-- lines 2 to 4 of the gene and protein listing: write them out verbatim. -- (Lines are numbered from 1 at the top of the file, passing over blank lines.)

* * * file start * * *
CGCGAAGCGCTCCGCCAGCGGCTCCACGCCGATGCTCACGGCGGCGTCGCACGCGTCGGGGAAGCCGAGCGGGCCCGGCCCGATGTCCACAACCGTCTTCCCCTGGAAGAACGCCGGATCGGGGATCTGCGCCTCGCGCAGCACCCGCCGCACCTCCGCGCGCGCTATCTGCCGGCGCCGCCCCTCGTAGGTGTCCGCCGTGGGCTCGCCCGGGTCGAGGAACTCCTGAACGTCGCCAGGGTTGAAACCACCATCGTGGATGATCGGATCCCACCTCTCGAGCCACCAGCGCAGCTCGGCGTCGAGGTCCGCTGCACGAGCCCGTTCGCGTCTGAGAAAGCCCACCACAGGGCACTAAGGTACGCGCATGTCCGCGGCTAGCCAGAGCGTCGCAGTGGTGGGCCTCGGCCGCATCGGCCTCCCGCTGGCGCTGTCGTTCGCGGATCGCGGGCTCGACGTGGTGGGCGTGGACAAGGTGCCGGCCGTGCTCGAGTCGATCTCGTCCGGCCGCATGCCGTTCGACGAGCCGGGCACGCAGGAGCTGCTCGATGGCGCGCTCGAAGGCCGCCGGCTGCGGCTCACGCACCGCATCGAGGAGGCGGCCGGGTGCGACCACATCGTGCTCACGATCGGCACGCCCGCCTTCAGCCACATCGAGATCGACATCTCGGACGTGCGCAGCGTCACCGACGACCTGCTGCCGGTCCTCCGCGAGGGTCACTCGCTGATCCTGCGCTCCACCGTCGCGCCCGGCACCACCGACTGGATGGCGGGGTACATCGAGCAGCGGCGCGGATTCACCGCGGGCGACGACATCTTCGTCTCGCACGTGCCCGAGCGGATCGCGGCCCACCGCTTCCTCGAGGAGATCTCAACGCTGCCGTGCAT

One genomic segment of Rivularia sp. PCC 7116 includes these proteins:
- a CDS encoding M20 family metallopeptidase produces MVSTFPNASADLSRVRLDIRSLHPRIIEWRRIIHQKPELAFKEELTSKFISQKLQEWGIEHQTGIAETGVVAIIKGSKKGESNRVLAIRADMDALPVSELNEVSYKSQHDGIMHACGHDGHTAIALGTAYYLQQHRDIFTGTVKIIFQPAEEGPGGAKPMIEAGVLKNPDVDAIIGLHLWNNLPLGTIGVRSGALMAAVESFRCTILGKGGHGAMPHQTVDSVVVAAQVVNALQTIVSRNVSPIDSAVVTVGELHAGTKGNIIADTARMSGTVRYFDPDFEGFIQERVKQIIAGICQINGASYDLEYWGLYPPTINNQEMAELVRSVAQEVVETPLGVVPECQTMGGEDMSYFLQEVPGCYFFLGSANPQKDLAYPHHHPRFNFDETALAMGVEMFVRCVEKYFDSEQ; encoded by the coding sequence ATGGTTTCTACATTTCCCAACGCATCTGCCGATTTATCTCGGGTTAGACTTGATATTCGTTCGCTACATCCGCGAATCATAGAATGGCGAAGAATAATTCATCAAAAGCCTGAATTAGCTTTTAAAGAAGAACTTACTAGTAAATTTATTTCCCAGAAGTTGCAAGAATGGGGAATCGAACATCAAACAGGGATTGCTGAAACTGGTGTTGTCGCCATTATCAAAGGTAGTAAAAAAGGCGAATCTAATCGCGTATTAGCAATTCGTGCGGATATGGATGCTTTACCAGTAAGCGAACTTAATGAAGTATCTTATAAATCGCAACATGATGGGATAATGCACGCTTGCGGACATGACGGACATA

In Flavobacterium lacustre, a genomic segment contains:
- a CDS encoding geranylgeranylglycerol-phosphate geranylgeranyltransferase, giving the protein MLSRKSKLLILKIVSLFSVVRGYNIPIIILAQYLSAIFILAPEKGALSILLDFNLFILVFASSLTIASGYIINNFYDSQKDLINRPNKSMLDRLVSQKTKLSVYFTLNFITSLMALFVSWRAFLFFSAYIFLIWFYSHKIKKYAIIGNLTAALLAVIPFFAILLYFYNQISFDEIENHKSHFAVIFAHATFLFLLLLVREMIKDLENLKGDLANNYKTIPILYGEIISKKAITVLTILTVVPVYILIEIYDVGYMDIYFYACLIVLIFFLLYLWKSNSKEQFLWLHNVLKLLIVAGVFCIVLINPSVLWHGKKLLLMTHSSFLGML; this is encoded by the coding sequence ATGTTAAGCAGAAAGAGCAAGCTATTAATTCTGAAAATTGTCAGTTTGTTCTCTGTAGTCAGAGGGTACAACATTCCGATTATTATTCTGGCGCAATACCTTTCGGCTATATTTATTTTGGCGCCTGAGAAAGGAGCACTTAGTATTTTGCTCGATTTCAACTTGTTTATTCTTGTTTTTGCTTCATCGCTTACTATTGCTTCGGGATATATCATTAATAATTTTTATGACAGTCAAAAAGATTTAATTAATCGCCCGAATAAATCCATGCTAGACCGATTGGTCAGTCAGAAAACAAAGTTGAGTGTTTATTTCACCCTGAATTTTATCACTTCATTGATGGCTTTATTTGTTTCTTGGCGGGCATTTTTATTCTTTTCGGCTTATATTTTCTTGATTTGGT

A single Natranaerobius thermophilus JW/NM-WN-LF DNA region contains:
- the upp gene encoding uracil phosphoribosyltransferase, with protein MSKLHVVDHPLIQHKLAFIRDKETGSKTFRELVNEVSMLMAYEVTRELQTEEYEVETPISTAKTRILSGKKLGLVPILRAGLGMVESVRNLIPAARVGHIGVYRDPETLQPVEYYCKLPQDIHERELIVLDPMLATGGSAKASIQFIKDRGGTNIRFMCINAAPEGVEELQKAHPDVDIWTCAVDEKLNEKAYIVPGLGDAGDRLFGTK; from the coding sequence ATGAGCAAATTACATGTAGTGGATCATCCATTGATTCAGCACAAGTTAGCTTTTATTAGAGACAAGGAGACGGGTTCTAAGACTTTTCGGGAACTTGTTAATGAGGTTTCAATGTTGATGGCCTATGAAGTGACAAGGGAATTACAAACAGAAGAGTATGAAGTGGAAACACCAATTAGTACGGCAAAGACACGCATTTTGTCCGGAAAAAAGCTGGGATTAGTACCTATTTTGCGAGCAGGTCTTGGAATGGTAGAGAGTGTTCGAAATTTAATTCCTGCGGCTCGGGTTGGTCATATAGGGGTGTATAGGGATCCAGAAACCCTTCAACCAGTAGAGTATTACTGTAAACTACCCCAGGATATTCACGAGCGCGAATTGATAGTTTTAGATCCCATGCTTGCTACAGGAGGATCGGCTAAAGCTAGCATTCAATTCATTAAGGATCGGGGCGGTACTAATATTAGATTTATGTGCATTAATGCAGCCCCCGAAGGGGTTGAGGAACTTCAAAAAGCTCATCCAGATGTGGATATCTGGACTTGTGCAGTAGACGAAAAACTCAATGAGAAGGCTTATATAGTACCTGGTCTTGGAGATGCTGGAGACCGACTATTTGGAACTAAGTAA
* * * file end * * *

One genomic segment of Rivularia sp. PCC 7116 includes these proteins:
- a CDS encoding M20 family metallopeptidase produces MVSTFPNASADLSRVRLDIRSLHPRIIEWRRIIHQKPELAFKEELTSKFISQKLQEWGIEHQTGIAETGVVAIIKGSKKGESNRVLAIRADMDALPVSELNEVSYKSQHDGIMHACGHDGHTAIALGTAYYLQQHRDIFTGTVKIIFQPAEEGPGGAKPMIEAGVLKNPDVDAIIGLHLWNNLPLGTIGVRSGALMAAVESFRCTILGKGGHGAMPHQTVDSVVVAAQVVNALQTIVSRNVSPIDSAVVTVGELHAGTKGNIIADTARMSGTVRYFDPDFEGFIQERVKQIIAGICQINGASYDLEYWGLYPPTINNQEMAELVRSVAQEVVETPLGVVPECQTMGGEDMSYFLQEVPGCYFFLGSANPQKDLAYPHHHPRFNFDETALAMGVEMFVRCVEKYFDSEQ; encoded by the coding sequence ATGGTTTCTACATTTCCCAACGCATCTGCCGATTTATCTCGGGTTAGACTTGATATTCGTTCGCTACATCCGCGAATCATAGAATGGCGAAGAATAATTCATCAAAAGCCTGAATTAGCTTTTAAAGAAGAACTTACTAGTAAATTTATTTCCCAGAAGTTGCAAGAATGGGGAATCGAACATCAAACAGGGATTGCTGAAACTGGTGTTGTCGCCATTATCAAAGGTAGTAAAAAAGGCGAATCTAATCGCGTATTAGCAATTCGTGCGGATATGGATGCTTTACCAGTAAGCGAACTTAATGAAGTATCTTATAAATCGCAACATGATGGGATAATGCACGCTTGCGGACATGACGGACATA

In Flavobacterium lacustre, a genomic segment contains: